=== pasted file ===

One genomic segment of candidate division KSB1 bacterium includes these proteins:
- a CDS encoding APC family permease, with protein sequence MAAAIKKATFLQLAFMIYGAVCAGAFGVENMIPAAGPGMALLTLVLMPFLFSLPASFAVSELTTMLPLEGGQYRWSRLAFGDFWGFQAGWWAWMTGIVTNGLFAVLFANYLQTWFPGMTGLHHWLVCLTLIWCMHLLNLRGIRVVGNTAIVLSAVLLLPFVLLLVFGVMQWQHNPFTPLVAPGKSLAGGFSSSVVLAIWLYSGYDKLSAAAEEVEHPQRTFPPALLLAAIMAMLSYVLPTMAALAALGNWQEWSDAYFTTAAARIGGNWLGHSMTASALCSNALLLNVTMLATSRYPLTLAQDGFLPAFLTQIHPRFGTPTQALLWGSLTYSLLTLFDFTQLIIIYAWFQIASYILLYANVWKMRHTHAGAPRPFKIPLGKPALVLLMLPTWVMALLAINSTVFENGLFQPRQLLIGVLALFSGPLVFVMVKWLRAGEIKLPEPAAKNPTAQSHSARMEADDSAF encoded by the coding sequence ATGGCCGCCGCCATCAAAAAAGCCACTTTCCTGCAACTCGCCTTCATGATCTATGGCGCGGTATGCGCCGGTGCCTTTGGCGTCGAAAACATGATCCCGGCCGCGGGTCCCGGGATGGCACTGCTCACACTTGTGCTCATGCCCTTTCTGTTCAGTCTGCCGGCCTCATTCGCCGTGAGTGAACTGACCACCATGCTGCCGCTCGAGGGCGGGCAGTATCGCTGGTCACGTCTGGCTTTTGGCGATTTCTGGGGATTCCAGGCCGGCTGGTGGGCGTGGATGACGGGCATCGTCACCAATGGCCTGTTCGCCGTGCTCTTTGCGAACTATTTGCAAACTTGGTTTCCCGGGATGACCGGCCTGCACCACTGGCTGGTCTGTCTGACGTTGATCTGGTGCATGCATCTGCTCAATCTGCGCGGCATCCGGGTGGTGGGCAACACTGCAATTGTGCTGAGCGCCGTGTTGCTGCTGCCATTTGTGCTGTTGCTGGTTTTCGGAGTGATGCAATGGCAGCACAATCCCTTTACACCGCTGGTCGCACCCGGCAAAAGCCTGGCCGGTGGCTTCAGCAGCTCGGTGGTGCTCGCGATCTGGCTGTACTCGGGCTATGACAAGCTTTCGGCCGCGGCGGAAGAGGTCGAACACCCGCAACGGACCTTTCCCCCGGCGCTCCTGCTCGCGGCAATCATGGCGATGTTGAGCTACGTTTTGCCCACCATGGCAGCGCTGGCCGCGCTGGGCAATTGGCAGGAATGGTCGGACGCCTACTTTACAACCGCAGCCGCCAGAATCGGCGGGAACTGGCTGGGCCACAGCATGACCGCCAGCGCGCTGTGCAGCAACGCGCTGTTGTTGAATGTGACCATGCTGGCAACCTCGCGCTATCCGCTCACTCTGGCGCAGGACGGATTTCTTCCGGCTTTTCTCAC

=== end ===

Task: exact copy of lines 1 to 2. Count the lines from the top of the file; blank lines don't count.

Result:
One genomic segment of candidate division KSB1 bacterium includes these proteins:
- a CDS encoding APC family permease, with protein sequence MAAAIKKATFLQLAFMIYGAVCAGAFGVENMIPAAGPGMALLTLVLMPFLFSLPASFAVSELTTMLPLEGGQYRWSRLAFGDFWGFQAGWWAWMTGIVTNGLFAVLFANYLQTWFPGMTGLHHWLVCLTLIWCMHLLNLRGIRVVGNTAIVLSAVLLLPFVLLLVFGVMQWQHNPFTPLVAPGKSLAGGFSSSVVLAIWLYSGYDKLSAAAEEVEHPQRTFPPALLLAAIMAMLSYVLPTMAALAALGNWQEWSDAYFTTAAARIGGNWLGHSMTASALCSNALLLNVTMLATSRYPLTLAQDGFLPAFLTQIHPRFGTPTQALLWGSLTYSLLTLFDFTQLIIIYAWFQIASYILLYANVWKMRHTHAGAPRPFKIPLGKPALVLLMLPTWVMALLAINSTVFENGLFQPRQLLIGVLALFSGPLVFVMVKWLRAGEIKLPEPAAKNPTAQSHSARMEADDSAF encoded by the coding sequence ATGGCCGCCGCCATCAAAAAAGCCACTTTCCTGCAACTCGCCTTCATGATCTATGGCGCGGTATGCGCCGGTGCCTTTGGCGTCGAAAACATGATCCCGGCCGCGGGTCCCGGGATGGCACTGCTCACACTTGTGCTCATGCCCTTTCTGTTCAGTCTGCCGGCCTCATTCGCCGTGAGTGAACTGACCACCATGCTGCCGCTCGAGGGCGGGCAGTATCGCTGGTCACGTCTGGCTTTTGGCGATTTCTGGGGATTCCAGGCCGGCTGGTGGGCGTGGATGACGGGCATCGTCACCAATGGCCTGTTCGCCGTGCTCTTTGCGAACTATTTGCAAACTTGGTTTCCCGGGATGACCGGCCTGCACCACTGGCTGGTCTGTCTGACGTTGATCTGGTGCATGCATCTGCTCAATCTGCGCGGCATCCGGGTGGTGGGCAACACTGCAATTGTGCTGAGCGCCGTGTTGCTGCTGCCATTTGTGCTGTTGCTGGTTTTCGGAGTGATGCAATGGCAGCACAATCCCTTTACACCGCTGGTCGCACCCGGCAAAAGCCTGGCCGGTGGCTTCAGCAGCTCGGTGGTGCTCGCGATCTGGCTGTACTCGGGCTATGACAAGCTTTCGGCCGCGGCGGAAGAGGTCGAACACCCGCAACGGACCTTTCCCCCGGCGCTCCTGCTCGCGGCAATCATGGCGATGTTGAGCTACGTTTTGCCCACCATGGCAGCGCTGGCCGCGCTGGGCAATTGGCAGGAATGGTCGGACGCCTACTTTACAACCGCAGCCGCCAGAATCGGCGGGAACTGGCTGGGCCACAGCATGACCGCCAGCGCGCTGTGCAGCAACGCGCTGTTGTTGAATGTGACCATGCTGGCAACCTCGCGCTATCCGCTCACTCTGGCGCAGGACGGATTTCTTCCGGCTTTTCTCAC